Posted on by Link Roundupin
In December 2014, Andre Infante of CoinReport wrote about a Bitcoin developer's warning that the rapid development of Bitcoin software may be "introducing consensus bugs." In Peter Todd Warns of Potential for Accidental Bitcoin Forks, Infante describes how the pace and scale of refactoring may have created a fork in the development. If the fork is not corrected, the network may not be able to achieve consensus about official versions of events, which could wreak havoc for a payment system. This link roundup offers several recent blog posts and a conference presentation on the topic of refactoring. Sacrificial Architecture: Martin Fowler of ThoughtWorks, and author of Refactoring, explains why he hopes that in a few years you'll need to throw away the code you are creating today. Architecture Seams: Jean Barmash at Hello FooBar! expands Michael Feathers' term seam from the book Working Effectively with Legacy Code from code to architecture, then discusses how to exploit architecture seams in a large-scale refactoring project.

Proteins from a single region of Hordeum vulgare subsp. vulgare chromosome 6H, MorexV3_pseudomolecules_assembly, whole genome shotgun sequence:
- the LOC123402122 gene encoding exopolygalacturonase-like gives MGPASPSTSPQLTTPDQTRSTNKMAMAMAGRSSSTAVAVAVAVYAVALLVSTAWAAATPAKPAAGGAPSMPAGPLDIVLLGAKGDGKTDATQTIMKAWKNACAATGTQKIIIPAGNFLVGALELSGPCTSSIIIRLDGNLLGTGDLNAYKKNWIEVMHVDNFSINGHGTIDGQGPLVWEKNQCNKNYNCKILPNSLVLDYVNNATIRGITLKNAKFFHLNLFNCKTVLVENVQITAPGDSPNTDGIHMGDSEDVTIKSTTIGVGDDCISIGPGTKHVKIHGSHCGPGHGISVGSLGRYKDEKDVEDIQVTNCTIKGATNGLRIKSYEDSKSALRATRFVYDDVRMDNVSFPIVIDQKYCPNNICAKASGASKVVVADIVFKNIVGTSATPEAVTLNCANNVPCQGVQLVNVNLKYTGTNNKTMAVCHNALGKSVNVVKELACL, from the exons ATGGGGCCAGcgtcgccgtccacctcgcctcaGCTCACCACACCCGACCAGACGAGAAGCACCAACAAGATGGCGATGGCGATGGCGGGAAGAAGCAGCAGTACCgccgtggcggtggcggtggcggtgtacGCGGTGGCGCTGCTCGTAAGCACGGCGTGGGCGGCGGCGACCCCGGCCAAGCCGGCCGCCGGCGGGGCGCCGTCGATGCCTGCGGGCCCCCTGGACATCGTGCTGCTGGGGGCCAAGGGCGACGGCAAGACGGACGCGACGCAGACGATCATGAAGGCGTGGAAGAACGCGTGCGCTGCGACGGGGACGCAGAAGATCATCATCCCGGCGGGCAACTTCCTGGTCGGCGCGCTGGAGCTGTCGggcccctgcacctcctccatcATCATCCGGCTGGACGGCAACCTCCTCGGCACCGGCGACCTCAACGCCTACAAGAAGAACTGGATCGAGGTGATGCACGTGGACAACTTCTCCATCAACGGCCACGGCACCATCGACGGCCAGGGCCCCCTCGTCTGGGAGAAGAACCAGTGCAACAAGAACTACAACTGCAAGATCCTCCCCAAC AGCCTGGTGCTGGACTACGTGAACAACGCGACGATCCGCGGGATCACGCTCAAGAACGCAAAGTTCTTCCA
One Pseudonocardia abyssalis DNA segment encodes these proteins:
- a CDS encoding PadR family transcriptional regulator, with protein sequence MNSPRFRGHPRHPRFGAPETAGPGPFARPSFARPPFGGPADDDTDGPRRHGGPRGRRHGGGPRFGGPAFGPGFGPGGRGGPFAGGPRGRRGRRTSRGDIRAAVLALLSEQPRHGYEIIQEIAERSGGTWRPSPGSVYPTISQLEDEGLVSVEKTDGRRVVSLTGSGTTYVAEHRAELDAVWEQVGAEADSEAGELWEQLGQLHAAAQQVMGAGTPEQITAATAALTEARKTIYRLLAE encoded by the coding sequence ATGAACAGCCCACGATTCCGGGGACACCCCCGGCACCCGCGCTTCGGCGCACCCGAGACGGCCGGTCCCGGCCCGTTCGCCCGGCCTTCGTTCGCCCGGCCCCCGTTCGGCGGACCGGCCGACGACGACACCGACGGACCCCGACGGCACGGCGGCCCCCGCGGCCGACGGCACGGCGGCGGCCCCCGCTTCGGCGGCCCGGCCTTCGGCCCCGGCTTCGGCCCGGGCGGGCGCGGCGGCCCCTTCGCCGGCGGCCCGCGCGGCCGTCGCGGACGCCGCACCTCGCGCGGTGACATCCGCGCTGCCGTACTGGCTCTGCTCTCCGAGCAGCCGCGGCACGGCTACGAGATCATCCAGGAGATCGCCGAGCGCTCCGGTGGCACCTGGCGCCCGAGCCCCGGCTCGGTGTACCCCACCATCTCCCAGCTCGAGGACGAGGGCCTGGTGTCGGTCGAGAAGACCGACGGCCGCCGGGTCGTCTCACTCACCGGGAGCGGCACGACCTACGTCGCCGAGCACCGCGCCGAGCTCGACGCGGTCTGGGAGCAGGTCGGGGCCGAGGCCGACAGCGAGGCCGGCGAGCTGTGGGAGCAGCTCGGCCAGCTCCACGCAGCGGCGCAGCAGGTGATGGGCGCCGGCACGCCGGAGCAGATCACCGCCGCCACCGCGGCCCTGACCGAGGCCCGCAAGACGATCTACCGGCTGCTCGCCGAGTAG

Refactor vs. Rewrite: Girish Suryanarayana, Girish Suryanarayana, and Tushar Sharma at designsmells.com explain that huge, old legacy software can acquire a body of knowledge that is worth saving. Taming Big Balls of Mud with Diligence, Agile Practices, and Hard Work: At the First Israeli Conference on Software Architecture, Joseph Yoder of The Refactory argues that continuous delivery, test-driven development, refactoring, and a long-term commitment to architecture can keep you out of the mud. A video of the talk is available. We are pleased that Yoder will also speak at SATURN 2015, on the topic of "Keeping Core Components Clean While Dealing with Data Variability" in a session called Sustainably Supporting Data Variability, led by Rebecca Wirfs-Brock. Join us in Baltimore at SATURN 2015 by submitting a proposal today!